Thermal Performance

The LP-30SC fiber produced at FFF by R-LCVD has had its high temperature response and performance evaluated in several ways, in a range from 1315oC to 1700oC.  In each and every evaluation, the FFF SiC fiber has demonstrated excellent material properties and performance that exceeds that of other commercially available SiC fibers.  

The FFF SiC fiber has been exposed to high temperature furnace environments for up to 200 hours in temperature range from 1500oC to 1650oC.  The gas environments evaluated were open air (oxygen) and argon, fed into the furnace at ambient conditions.  A thin silica layer forms on the fiber surface, less than 1 micron in thickness, or about 3% of a fiber diameter. This compares very favorably with the oxide layers that form on polymer-precursor-derived fibers, which grow to thickness as high as 25% in the same conditions.

Grain growth of the laser printed LP-30SC silicon carbide fibers has been studied as well at various temperatures, exposure times and gas environments using X-Ray diffraction (XRD) techniques as seen below. Curiously, the grain size seems to achieve a limit of sorts in the mid-30 micron range. This augurs well for high temperature creep performance of this SiC fiber.  Sample grain growth data can be found in the table below.

LP-30SC SiC fiber grain growth as a function of various temperatures, exposure times, and gas environments

LP-30SC SiC fiber grain growth as a function of various temperatures, exposure times, and gas environments.

The high temperature capability and endurance of FFF’s LP-30SC SiC fiber and commercial SiC fiber products were evaluated by placing test fibers in the flame tip of an oxy-acetylene torch, reaching an exposure temperature of approximately 1625oC.  The samples were tautly mounted onto a metal frame that held the fibers securely across a gap.  Real-time video captured the performance of the various SiC fiber products in the flame tip, with FFF’s LP-30SC fiber far and away outperforming the polymer-precursor based materials, Sylramic and Hi-Nicalon Type S.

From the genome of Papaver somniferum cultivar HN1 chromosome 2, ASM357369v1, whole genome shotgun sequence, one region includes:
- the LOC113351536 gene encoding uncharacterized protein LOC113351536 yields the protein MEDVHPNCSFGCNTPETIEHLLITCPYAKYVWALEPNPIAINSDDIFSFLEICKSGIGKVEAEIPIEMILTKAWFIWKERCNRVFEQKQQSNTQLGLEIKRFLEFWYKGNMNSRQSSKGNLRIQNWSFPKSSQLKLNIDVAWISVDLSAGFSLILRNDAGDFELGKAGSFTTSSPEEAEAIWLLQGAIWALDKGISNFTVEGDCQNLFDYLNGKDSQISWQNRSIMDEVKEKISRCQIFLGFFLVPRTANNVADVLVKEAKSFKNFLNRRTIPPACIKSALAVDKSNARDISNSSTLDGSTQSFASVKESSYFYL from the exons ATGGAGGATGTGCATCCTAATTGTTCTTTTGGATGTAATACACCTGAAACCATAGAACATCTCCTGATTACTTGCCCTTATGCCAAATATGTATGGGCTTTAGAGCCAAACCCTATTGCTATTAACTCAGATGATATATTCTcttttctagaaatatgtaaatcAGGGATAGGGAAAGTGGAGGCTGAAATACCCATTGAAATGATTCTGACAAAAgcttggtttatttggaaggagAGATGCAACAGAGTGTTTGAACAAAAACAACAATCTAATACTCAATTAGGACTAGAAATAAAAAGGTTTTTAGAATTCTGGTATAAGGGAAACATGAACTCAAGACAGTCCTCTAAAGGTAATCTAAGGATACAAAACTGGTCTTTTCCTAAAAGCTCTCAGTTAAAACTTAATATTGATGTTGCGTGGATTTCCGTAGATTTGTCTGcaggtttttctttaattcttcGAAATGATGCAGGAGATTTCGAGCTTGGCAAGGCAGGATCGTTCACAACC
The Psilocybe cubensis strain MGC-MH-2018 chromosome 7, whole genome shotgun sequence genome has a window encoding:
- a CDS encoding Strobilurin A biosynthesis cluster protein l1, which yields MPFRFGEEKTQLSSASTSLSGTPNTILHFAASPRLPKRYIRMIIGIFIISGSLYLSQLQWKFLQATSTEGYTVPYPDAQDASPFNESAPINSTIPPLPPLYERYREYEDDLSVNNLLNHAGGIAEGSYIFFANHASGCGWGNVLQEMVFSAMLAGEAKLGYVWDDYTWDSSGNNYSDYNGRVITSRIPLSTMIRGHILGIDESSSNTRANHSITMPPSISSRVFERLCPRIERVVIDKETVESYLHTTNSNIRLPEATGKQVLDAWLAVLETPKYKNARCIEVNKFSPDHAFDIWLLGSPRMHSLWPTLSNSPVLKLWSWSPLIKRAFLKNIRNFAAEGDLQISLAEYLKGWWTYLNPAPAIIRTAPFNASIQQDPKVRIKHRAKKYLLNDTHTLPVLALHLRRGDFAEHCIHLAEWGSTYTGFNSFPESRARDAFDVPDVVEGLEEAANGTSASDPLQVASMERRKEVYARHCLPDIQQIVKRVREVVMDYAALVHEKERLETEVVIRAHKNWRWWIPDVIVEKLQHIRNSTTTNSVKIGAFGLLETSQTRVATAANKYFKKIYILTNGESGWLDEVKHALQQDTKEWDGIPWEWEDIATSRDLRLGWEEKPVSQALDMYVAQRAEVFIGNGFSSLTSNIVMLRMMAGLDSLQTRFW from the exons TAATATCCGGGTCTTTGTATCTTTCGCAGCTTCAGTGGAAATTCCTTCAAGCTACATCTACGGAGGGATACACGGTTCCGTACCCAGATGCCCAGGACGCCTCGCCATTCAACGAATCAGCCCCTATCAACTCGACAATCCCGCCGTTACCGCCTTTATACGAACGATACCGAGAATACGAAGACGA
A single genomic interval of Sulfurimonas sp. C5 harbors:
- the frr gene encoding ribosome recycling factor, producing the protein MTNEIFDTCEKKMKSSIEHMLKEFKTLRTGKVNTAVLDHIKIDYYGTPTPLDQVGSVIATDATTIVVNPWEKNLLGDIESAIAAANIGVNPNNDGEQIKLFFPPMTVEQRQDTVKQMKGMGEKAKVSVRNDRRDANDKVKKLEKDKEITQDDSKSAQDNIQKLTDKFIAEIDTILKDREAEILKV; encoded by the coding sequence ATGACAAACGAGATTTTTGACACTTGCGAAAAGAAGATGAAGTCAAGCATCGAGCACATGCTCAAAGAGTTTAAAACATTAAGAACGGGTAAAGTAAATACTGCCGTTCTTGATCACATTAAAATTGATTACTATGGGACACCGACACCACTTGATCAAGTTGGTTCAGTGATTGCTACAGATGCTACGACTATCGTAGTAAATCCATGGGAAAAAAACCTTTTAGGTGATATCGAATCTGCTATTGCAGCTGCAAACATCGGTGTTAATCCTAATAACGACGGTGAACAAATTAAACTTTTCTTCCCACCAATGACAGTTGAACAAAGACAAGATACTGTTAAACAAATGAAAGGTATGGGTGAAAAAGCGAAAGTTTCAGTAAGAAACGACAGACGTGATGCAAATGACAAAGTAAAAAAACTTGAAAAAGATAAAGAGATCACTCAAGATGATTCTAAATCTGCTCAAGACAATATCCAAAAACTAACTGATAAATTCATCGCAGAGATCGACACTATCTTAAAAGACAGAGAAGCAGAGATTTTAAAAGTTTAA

Comparative Burn Test Video

FFF LP30-SC 2 ½ Hour Burn Test Video

FFF designed, built, and tested a new approach to determining the creep behavior of single fibers (important note:  NOT single tow of fiber).  This creep rig, seen below, exposes a 1 inch gage section of fiber to elevated temperatures in the slit of a compact MHI FibHeat heater, with Keyence sensors tracking the movement of positional flags placed on the fiber sample to micron resolution.  The creep strain is determined from the permanent ‘set’ change in the flag positions upon cool down of the heater and fiber.  The creep behavior can be evaluated in a range of environments, from open air (extreme oxidation attack) to inert gas (argon/nitrogen) as the heater/fiber region can be fully enclosed and filled with a controlled gas flow.  Using a residual gas analyzer (RGA), FFF has performed argon environment creep runs in which the gas composition was determined to have approximately 0.1% oxygen remaining, which is several times lower than the residual oxygen found in the polymer precursor-based SiC fiber.

One of the most aggressive tests performed examined the cyclical creep behavior of the LP-30SC under test conditions of 1500oC, air environment, 550 MPa applied stress, and successive 24 hour hold cycles at the peak temperature.  Through 12 heat-cool down cycles, for a total of 364 hours of cumulative exposure to air at 1500oC, the FFF SiC fiber revealed a 0.66% total creep strain.

The impact of oxidation on the various SiC fibers tested in the FFF creep rig shows a stark contrast in resistance to oxygen attack.  Hi-Nicalon Type S shows significant oxide scale building and fiber morphology change while the LP-30SC presents minimal impact from the creep testing in air environment (images for both seen below).

24 hour exposure of Hi-Nicalon Type S at 1500oC in air at 550 MPa applied stress (virgin fiber to the left, exposed fiber to the right)

36 hours exposure of LP-30SC at 1500oC in air at 550 MPa stress (virgin fiber to the left, exposed fiber to the right)